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Current Readings

Dover Port Braces for a 17-Mile Brexit Traffic Jam

Michael S. Raisinghani, Ph.D.  |  Operations Management

The UK’s impending divorce from Europe could clog ports across the country. Acknowledging the chaos that such a scenario could create in ports like Dover, the government proposed that shipments could be “pre-notified to customs.”

Welcome to Crypto Valley

Michael S. Raisinghani, Ph.D.  |  Marketing

The Swiss financial sector is still rebounding from a crackdown on bank secrecy, but the Swiss city of Zug sees a big opportunity in cryptocurrency. Zug has embraced digital currency. Some worry that the money might be a little too secret.

After the Walmart Is Gone

Thomas Coe  |  Business Fundamentals

Small populations and small incomes mean small success for local mom-and-pop retail stores and national retailer Walmart, but those conditions are what national retailers Dollar General and Dollar Tree are targeting for their growth. The deep discount chains expect otherwise unattractive economic conditions to keep Amazon and online grocery retailers away.

At Google, Robotics Is in Sleep Mode

James Richardson, Ph.D.  |  Business Strategy

Google’s aggressive effort to build a robotics division has fizzled. Initially welcomed as a leader for the robotics industry, insiders say the company failed to articulate a vision and ended up slowing the development of the industry.

Welcome to Crypto Valley

Delvin D. Hawley, Ph.D.  |  Finance

Digital money like bitcoin could help the Swiss rebound from a decade-long assault on bank secrecy, but it also brings back questions about whether the country is luring illicit cash.

Dover Port Braces for 17-Mile Brexit Backup

Derek Abrams  |  Economics

The UK’s impending divorce from Europe could clog ports across the country, including the crucial Port of Dover. Every day, as many as 10,000 trucks rumble through the Port of Dover, whose towering white cliffs face continental Europe across the narrowest stretch of the English Channel. A failure to resolve the issues of Britain’s exit from the European Union could cost businesses that depend on the Port of Dover at least 1 billion pounds in a year.

A Different Way to Cut Kids from the Squad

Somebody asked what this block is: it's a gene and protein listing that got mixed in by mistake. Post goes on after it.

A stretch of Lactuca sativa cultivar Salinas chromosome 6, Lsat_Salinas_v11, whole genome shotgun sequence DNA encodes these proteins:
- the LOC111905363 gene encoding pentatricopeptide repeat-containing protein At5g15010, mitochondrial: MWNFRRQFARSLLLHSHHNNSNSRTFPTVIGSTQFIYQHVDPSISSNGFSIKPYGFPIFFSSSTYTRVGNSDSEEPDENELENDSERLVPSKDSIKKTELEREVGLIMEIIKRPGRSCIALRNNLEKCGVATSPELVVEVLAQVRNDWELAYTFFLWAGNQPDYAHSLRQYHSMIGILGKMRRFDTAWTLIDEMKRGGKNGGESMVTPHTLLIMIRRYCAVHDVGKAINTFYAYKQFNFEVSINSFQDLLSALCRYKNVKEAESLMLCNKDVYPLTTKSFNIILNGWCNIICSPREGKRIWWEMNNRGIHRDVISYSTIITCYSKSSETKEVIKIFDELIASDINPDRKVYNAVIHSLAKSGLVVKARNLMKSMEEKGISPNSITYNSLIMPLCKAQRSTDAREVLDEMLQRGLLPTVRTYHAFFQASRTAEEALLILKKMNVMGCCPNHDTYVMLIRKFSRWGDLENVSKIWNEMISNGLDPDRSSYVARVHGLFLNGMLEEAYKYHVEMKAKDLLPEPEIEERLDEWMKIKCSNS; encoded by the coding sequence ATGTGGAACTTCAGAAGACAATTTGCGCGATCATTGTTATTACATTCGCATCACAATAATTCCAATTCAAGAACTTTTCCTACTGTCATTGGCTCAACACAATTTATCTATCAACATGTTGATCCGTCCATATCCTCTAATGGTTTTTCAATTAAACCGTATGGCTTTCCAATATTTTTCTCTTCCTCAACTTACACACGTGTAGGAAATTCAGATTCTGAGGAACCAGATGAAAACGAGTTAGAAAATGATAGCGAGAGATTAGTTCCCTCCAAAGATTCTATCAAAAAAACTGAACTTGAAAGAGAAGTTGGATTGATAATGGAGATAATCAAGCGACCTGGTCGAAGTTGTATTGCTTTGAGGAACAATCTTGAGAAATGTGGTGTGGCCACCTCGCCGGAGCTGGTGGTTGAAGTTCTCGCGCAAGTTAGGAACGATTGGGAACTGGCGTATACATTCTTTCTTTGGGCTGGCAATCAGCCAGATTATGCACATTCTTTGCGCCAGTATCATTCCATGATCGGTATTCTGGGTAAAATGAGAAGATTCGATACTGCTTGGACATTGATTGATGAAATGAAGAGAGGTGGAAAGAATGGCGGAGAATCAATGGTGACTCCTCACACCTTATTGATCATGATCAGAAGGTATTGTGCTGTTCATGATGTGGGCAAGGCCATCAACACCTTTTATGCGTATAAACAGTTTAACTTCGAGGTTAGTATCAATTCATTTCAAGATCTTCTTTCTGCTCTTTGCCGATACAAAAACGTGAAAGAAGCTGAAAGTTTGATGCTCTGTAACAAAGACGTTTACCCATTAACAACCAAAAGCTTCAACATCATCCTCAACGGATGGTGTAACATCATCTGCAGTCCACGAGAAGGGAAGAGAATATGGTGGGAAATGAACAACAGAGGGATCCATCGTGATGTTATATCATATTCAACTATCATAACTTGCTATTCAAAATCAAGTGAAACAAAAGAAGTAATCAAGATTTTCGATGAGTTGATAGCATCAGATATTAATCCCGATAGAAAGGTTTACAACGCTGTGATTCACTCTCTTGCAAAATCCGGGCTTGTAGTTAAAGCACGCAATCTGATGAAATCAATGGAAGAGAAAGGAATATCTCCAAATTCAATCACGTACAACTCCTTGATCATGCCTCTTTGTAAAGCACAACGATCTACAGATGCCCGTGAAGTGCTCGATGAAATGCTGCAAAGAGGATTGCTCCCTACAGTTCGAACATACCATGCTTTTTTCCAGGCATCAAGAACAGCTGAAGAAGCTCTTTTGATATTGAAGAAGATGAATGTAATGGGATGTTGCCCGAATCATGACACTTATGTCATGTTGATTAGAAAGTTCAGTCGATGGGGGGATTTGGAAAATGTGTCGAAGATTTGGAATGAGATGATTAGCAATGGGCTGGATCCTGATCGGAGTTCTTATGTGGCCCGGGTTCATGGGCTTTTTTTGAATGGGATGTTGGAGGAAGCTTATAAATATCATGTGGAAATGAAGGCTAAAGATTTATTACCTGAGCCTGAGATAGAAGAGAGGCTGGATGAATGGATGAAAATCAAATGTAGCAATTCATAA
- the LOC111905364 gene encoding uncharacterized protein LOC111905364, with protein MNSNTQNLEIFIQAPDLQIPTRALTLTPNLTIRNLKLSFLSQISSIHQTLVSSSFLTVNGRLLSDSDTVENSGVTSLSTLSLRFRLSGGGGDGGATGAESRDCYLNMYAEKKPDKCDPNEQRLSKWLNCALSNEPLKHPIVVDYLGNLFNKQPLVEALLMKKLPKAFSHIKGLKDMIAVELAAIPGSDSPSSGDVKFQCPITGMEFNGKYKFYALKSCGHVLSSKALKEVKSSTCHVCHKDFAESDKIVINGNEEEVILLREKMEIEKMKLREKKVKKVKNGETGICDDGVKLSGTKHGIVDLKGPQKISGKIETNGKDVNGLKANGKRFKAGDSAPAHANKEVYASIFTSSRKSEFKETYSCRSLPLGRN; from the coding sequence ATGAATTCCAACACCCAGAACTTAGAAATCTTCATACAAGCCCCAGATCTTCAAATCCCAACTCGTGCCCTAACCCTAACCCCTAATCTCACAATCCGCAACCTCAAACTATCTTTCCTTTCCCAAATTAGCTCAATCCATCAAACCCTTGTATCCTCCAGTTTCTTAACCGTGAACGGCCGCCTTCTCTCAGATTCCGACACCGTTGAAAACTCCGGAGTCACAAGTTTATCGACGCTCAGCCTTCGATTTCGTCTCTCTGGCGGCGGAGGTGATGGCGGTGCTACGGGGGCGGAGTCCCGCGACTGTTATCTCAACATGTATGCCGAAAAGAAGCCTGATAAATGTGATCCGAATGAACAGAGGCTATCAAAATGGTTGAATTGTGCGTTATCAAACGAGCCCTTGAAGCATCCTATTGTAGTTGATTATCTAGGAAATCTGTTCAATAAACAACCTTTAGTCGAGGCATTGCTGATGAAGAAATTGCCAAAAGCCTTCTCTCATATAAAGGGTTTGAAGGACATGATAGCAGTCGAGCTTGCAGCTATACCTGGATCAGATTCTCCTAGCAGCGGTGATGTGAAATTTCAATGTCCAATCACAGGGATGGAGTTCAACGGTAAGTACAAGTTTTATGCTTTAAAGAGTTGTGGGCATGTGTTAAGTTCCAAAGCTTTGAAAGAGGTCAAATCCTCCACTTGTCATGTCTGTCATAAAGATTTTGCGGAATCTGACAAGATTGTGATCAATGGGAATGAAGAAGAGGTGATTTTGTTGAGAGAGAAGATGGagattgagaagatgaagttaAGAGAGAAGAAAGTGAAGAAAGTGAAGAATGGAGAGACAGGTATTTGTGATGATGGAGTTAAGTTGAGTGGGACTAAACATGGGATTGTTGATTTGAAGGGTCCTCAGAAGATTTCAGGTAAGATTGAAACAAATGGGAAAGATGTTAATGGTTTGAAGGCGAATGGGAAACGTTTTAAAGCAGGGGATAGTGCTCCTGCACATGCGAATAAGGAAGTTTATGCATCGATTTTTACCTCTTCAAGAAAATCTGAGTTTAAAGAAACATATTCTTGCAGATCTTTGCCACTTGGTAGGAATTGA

Craig A. Turner, Ph.D.  |  Entrepreneurship

Sports teams search for early signs of exceptional talent so that they can sign the best athletes before competitors do. This is nowhere more evident than in soccer. Major teams begin intensive recruiting and sign players in their teens, but it's very expensive to take a potential athlete through an entire program, only to have them not pan out. Ilja Sligte, a professor of neuroscience at the University of Amsterdam, of devised a cognitive test to predict which athletes have the greatest likelihood of success and at what position. Thus far, his company, BrainFirst, has several clients despite no empirical evidence that the product works. BrainFirst predicts it will be profitable this year.

How Tyson’s Chicken Plant Became a Turkey

Katherine Campbell, Ph.D.  |  Org Behavior & HR

Why would a Kansas town reject a new facility offering 1.600 jobs? There may be many answers, but reputation may be one factor that explains the reaction of Tonganoxie, Kansas, residents to a new Tyson Foods facility. Other companies acknowledge challenges in successfully locating new poultry processing plants. In this case, however, Tyson seems to have made a few avoidable missteps leading up to the announcement of the new facility.

Chai Feldblum

J. Vincent Eagan, JD, Ph.D.  |  Business Law

Chai Feldblum, appointed to the Equal Employment Opportunity Commission (EEOC) by then-president Obama, has championed the idea that discrimination on the basis of sexual orientation or gender identity is a form of sex discrimination. The EEOC accepted this view in rulings in 2012 and 2015.

Drillers in Mexico Hit Pause

Duane Helleloid, Ph.D.  |  International Business

Back in the 1930s, Mexico nationalized its oil industry, designating government-owned Pemex as the only company allowed to drill for oil. But recognizing that other companies had made important technological advances and looking for foreign investment, in recent years Mexico has allowed foreign companies to bid on exploration leases. Now that Texas-based Talos Energy LLC has discovered oil in a field that extends beyond its lease, the government needs to develop the necessary rules for revenue- and profit-sharing.

A Different Way to Cut Kids from the Squad

Angelina I. T. Kiser, Ph.D.  |  Information Technology

Sports recruiting may be changing. It may not just be based on skills and physical ability anymore.

From Student to Employee: How Work is Different From School

Bob Cohen, MBA  |  Career Readiness - Exploring Your Potential

College students may well be completely unprepared for the workplace. Here are nine ways it differs from school.

A Different Way to Cut Kids from the Squad

Bob Cohen, MBA  |  Career Readiness - Exploring Your Potential

How much would you be willing to pay to know if your candidate has true potential? Clients looking for future soccer stars are paying as much as $82,000 a year to license BrainsFirst’s software, though there’s no independent evidence it works.

How Republicans May Deal With the State and Local Tax Break Issue

Larry Walther, Ph.D., CPA, CMA  |  Accounting & Taxation

Please don't pass the SALT! SALT is the popular acronym for State and Local Tax. Currently, the average American is entitled to a deduction for much of the amount paid in the form of state and local taxes. But current tax proposals suggest lessening the burden on corporate entities by eliminating the SALT deduction, leaving many Americans less than enthused.

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